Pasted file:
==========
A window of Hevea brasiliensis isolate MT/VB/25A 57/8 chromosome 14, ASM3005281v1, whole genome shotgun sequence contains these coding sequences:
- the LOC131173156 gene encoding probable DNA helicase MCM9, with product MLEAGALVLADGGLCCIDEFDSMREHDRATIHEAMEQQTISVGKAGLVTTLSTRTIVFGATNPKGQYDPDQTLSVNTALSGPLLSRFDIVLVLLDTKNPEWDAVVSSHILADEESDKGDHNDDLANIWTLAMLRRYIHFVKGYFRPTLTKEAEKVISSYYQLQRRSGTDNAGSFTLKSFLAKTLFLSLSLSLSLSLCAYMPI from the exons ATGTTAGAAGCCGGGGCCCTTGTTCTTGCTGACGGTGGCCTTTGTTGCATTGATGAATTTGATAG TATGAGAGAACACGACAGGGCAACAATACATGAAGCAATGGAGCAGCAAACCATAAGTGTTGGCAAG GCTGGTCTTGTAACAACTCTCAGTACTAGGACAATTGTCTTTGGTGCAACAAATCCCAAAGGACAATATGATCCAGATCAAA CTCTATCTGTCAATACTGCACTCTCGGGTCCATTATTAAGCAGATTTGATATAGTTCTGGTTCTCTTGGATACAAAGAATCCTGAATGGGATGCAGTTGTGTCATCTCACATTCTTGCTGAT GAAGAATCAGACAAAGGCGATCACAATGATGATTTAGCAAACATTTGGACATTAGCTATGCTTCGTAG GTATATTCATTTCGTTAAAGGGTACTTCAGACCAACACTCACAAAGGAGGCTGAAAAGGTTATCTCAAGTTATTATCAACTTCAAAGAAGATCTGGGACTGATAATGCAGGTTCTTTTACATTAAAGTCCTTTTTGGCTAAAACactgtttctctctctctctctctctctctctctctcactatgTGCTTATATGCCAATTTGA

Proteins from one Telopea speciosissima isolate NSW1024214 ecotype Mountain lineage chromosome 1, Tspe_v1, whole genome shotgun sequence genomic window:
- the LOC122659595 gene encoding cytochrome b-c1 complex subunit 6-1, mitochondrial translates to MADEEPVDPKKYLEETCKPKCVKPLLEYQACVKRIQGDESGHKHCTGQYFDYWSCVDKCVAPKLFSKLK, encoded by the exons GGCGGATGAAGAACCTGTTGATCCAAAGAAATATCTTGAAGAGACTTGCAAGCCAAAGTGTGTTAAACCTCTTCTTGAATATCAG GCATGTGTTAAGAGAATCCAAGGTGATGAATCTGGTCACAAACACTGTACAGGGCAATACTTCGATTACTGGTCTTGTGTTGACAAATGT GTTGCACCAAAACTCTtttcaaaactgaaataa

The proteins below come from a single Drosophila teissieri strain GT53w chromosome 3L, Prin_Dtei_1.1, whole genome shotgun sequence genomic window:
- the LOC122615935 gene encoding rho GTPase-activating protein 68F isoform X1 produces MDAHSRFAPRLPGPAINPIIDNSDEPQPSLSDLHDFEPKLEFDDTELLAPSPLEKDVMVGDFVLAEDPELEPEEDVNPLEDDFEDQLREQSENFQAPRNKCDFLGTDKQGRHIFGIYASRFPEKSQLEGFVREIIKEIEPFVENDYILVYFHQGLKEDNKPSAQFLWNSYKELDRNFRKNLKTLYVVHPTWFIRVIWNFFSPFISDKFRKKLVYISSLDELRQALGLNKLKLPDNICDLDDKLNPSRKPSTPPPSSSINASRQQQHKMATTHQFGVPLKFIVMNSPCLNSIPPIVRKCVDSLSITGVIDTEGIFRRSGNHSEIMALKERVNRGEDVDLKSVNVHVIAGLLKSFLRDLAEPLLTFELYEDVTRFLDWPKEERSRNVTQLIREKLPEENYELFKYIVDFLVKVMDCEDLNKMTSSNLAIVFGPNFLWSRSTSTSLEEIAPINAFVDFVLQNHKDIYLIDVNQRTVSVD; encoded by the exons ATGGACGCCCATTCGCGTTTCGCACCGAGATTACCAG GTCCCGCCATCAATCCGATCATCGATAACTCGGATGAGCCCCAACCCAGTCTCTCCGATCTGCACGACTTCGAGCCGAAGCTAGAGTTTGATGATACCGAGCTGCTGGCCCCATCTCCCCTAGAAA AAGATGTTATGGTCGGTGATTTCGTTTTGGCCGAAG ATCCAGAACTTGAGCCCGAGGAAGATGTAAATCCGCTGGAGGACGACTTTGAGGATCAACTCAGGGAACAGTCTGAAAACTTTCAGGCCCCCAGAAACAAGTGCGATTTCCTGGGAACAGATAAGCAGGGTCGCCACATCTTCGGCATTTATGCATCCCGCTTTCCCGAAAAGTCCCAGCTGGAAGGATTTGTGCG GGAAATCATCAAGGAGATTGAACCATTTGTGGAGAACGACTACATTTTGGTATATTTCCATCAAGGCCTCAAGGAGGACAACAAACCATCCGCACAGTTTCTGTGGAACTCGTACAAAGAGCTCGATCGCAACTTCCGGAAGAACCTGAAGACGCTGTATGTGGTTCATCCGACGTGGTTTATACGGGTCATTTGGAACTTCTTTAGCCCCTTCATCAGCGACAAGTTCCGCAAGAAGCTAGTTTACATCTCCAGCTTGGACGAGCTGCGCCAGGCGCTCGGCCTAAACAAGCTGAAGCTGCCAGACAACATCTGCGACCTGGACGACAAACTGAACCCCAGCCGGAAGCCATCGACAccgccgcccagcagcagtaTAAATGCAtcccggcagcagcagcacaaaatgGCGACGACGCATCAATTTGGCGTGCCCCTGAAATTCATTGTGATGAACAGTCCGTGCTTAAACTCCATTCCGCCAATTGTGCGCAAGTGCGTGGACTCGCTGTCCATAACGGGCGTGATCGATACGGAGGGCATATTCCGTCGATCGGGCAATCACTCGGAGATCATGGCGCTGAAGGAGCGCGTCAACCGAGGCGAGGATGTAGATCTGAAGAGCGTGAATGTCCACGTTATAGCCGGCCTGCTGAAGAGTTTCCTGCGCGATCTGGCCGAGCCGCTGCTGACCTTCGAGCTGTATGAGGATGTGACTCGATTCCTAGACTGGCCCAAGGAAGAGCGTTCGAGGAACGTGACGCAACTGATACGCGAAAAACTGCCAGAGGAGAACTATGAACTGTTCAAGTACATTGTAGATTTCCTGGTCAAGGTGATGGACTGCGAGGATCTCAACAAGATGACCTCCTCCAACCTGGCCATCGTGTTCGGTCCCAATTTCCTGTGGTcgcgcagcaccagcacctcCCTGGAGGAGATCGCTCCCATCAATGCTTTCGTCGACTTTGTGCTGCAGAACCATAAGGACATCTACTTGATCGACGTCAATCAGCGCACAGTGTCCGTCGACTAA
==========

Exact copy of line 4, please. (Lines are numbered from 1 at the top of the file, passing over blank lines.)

- the LOC122659595 gene encoding cytochrome b-c1 complex subunit 6-1, mitochondrial translates to MADEEPVDPKKYLEETCKPKCVKPLLEYQACVKRIQGDESGHKHCTGQYFDYWSCVDKCVAPKLFSKLK, encoded by the exons GGCGGATGAAGAACCTGTTGATCCAAAGAAATATCTTGAAGAGACTTGCAAGCCAAAGTGTGTTAAACCTCTTCTTGAATATCAG GCATGTGTTAAGAGAATCCAAGGTGATGAATCTGGTCACAAACACTGTACAGGGCAATACTTCGATTACTGGTCTTGTGTTGACAAATGT GTTGCACCAAAACTCTtttcaaaactgaaataa